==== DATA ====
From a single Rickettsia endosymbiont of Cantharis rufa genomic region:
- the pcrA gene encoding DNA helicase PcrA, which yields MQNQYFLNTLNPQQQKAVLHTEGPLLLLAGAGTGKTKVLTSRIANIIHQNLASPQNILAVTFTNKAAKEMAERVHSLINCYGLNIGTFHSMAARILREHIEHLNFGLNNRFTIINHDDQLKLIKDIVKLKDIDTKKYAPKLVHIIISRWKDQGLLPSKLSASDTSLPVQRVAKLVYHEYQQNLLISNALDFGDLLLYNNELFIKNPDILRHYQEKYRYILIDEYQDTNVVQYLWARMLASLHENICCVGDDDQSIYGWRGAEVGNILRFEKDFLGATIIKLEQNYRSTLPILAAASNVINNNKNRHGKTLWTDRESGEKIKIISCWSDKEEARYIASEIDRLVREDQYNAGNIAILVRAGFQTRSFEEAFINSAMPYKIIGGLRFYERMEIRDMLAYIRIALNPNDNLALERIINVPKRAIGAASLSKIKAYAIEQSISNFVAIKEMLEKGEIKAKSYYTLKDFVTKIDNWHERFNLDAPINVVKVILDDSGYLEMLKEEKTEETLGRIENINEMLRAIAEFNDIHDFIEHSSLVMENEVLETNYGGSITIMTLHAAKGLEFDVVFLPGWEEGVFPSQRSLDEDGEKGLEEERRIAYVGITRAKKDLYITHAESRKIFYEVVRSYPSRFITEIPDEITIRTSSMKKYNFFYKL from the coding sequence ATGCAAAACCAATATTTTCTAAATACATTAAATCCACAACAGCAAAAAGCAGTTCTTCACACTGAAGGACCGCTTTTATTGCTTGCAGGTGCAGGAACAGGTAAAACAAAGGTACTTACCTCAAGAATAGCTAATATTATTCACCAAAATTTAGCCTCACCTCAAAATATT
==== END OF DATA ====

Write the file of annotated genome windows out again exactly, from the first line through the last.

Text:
From a single Rickettsia endosymbiont of Cantharis rufa genomic region:
- the pcrA gene encoding DNA helicase PcrA, which yields MQNQYFLNTLNPQQQKAVLHTEGPLLLLAGAGTGKTKVLTSRIANIIHQNLASPQNILAVTFTNKAAKEMAERVHSLINCYGLNIGTFHSMAARILREHIEHLNFGLNNRFTIINHDDQLKLIKDIVKLKDIDTKKYAPKLVHIIISRWKDQGLLPSKLSASDTSLPVQRVAKLVYHEYQQNLLISNALDFGDLLLYNNELFIKNPDILRHYQEKYRYILIDEYQDTNVVQYLWARMLASLHENICCVGDDDQSIYGWRGAEVGNILRFEKDFLGATIIKLEQNYRSTLPILAAASNVINNNKNRHGKTLWTDRESGEKIKIISCWSDKEEARYIASEIDRLVREDQYNAGNIAILVRAGFQTRSFEEAFINSAMPYKIIGGLRFYERMEIRDMLAYIRIALNPNDNLALERIINVPKRAIGAASLSKIKAYAIEQSISNFVAIKEMLEKGEIKAKSYYTLKDFVTKIDNWHERFNLDAPINVVKVILDDSGYLEMLKEEKTEETLGRIENINEMLRAIAEFNDIHDFIEHSSLVMENEVLETNYGGSITIMTLHAAKGLEFDVVFLPGWEEGVFPSQRSLDEDGEKGLEEERRIAYVGITRAKKDLYITHAESRKIFYEVVRSYPSRFITEIPDEITIRTSSMKKYNFFYKL from the coding sequence ATGCAAAACCAATATTTTCTAAATACATTAAATCCACAACAGCAAAAAGCAGTTCTTCACACTGAAGGACCGCTTTTATTGCTTGCAGGTGCAGGAACAGGTAAAACAAAGGTACTTACCTCAAGAATAGCTAATATTATTCACCAAAATTTAGCCTCACCTCAAAATATT